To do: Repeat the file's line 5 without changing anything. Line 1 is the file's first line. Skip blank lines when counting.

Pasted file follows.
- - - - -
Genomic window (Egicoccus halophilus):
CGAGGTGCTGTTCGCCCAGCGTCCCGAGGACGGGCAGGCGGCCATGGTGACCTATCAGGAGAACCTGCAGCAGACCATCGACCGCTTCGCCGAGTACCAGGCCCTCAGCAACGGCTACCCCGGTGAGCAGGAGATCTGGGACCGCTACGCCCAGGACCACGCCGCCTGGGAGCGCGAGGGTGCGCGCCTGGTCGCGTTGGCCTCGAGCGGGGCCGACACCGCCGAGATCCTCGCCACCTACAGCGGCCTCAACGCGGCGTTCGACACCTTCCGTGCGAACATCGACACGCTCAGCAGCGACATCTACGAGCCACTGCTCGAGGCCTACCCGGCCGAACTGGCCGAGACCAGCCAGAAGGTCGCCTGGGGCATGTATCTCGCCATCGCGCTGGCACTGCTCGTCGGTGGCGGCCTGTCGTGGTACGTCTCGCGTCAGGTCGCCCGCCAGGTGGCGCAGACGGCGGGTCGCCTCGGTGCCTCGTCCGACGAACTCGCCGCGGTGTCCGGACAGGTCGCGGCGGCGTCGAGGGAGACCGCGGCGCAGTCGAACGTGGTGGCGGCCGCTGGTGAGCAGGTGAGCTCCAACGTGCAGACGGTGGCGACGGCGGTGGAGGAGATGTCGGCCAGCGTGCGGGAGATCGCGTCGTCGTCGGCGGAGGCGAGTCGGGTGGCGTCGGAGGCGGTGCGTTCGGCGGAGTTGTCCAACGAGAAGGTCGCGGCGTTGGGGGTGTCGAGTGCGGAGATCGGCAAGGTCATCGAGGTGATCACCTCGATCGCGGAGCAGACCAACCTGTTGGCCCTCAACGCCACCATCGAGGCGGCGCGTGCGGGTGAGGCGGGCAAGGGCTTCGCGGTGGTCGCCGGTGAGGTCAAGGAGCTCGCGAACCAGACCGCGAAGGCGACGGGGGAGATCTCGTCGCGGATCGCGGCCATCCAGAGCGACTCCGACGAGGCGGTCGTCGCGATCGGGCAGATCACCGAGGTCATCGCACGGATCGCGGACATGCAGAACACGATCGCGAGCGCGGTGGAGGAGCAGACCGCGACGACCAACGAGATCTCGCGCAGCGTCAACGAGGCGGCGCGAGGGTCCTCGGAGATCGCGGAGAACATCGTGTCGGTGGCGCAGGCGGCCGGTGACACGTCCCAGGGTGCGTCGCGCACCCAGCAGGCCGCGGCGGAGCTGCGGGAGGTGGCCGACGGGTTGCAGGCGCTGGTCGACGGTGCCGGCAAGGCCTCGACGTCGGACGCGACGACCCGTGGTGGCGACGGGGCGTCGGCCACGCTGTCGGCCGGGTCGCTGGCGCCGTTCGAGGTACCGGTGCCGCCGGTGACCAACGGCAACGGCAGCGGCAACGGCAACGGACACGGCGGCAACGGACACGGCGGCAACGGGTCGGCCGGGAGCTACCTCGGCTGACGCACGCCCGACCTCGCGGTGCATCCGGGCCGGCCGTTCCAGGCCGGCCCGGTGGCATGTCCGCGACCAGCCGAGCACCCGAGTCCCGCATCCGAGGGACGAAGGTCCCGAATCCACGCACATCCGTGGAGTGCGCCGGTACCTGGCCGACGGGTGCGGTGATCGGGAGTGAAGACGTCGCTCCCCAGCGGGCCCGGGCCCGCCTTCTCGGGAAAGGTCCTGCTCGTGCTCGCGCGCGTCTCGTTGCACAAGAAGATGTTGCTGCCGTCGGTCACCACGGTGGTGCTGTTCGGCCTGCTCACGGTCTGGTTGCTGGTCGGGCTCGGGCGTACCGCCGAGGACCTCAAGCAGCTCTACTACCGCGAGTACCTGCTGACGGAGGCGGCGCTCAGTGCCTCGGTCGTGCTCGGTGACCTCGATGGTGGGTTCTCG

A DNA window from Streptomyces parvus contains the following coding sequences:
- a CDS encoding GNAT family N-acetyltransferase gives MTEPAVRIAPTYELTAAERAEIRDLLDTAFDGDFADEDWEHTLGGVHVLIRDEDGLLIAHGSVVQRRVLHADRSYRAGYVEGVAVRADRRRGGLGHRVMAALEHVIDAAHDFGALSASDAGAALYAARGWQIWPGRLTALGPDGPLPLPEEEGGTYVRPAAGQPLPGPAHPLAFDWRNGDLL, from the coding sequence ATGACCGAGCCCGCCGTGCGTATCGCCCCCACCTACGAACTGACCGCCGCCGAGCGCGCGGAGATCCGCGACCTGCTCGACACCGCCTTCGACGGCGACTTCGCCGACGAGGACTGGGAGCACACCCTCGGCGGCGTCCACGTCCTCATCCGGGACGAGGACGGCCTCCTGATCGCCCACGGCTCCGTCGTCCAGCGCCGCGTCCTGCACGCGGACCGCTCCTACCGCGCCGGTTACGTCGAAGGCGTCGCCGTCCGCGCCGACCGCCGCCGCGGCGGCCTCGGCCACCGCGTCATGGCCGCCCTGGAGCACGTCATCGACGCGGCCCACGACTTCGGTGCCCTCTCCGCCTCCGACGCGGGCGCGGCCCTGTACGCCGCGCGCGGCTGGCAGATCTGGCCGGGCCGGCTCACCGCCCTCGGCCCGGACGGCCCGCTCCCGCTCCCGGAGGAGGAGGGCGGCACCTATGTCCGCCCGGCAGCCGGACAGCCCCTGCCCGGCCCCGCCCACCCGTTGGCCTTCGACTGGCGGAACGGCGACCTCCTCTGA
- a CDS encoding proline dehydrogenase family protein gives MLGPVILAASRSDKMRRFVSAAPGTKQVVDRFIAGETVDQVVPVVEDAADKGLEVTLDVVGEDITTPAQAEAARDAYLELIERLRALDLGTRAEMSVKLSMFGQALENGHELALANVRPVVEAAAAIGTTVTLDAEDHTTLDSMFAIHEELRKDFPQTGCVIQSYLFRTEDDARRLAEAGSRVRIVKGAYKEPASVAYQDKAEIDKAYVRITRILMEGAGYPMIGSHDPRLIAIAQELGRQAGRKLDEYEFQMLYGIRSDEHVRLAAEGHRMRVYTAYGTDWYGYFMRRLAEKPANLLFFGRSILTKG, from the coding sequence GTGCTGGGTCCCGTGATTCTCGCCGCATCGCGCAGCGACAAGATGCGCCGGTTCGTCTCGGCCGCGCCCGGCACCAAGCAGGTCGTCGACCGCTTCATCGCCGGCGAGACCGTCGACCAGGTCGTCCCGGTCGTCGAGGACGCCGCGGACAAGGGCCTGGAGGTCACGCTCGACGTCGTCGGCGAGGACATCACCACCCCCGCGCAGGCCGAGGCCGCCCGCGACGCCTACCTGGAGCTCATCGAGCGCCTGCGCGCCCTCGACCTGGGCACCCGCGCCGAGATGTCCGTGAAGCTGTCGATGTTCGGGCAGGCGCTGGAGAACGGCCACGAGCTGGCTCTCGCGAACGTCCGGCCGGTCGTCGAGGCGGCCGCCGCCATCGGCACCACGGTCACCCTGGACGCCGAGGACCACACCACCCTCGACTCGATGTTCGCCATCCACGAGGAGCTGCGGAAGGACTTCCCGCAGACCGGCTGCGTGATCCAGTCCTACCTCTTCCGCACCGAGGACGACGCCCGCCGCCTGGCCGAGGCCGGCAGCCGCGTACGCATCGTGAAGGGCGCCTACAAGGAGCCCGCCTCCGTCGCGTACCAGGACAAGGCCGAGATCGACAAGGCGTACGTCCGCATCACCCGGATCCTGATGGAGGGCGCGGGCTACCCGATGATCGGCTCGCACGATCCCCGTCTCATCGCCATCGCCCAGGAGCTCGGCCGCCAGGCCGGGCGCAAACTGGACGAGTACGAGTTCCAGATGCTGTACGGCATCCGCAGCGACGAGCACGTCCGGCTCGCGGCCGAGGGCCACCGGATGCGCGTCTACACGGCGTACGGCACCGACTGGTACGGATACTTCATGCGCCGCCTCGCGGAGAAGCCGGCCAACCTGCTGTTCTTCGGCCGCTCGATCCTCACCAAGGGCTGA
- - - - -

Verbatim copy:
- a CDS encoding proline dehydrogenase family protein gives MLGPVILAASRSDKMRRFVSAAPGTKQVVDRFIAGETVDQVVPVVEDAADKGLEVTLDVVGEDITTPAQAEAARDAYLELIERLRALDLGTRAEMSVKLSMFGQALENGHELALANVRPVVEAAAAIGTTVTLDAEDHTTLDSMFAIHEELRKDFPQTGCVIQSYLFRTEDDARRLAEAGSRVRIVKGAYKEPASVAYQDKAEIDKAYVRITRILMEGAGYPMIGSHDPRLIAIAQELGRQAGRKLDEYEFQMLYGIRSDEHVRLAAEGHRMRVYTAYGTDWYGYFMRRLAEKPANLLFFGRSILTKG, from the coding sequence GTGCTGGGTCCCGTGATTCTCGCCGCATCGCGCAGCGACAAGATGCGCCGGTTCGTCTCGGCCGCGCCCGGCACCAAGCAGGTCGTCGACCGCTTCATCGCCGGCGAGACCGTCGACCAGGTCGTCCCGGTCGTCGAGGACGCCGCGGACAAGGGCCTGGAGGTCACGCTCGACGTCGTCGGCGAGGACATCACCACCCCCGCGCAGGCCGAGGCCGCCCGCGACGCCTACCTGGAGCTCATCGAGCGCCTGCGCGCCCTCGACCTGGGCACCCGCGCCGAGATGTCCGTGAAGCTGTCGATGTTCGGGCAGGCGCTGGAGAACGGCCACGAGCTGGCTCTCGCGAACGTCCGGCCGGTCGTCGAGGCGGCCGCCGCCATCGGCACCACGGTCACCCTGGACGCCGAGGACCACACCACCCTCGACTCGATGTTCGCCATCCACGAGGAGCTGCGGAAGGACTTCCCGCAGACCGGCTGCGTGATCCAGTCCTACCTCTTCCGCACCGAGGACGACGCCCGCCGCCTGGCCGAGGCCGGCAGCCGCGTACGCATCGTGAAGGGCGCCTACAAGGAGCCCGCCTCCGTCGCGTACCAGGACAAGGCCGAGATCGACAAGGCGTACGTCCGCATCACCCGGATCCTGATGGAGGGCGCGGGCTACCCGATGATCGGCTCGCACGATCCCCGTCTCATCGCCATCGCCCAGGAGCTCGGCCGCCAGGCCGGGCGCAAACTGGACGAGTACGAGTTCCAGATGCTGTACGGCATCCGCAGCGACGAGCACGTCCGGCTCGCGGCCGAGGGCCACCGGATGCGCGTCTACACGGCGTACGGCACCGACTGGTACGGATACTTCATGCGCCGCCTCGCGGAGAAGCCGGCCAACCTGCTGTTCTTCGGCCGCTCGATCCTCACCAAGGGCTGA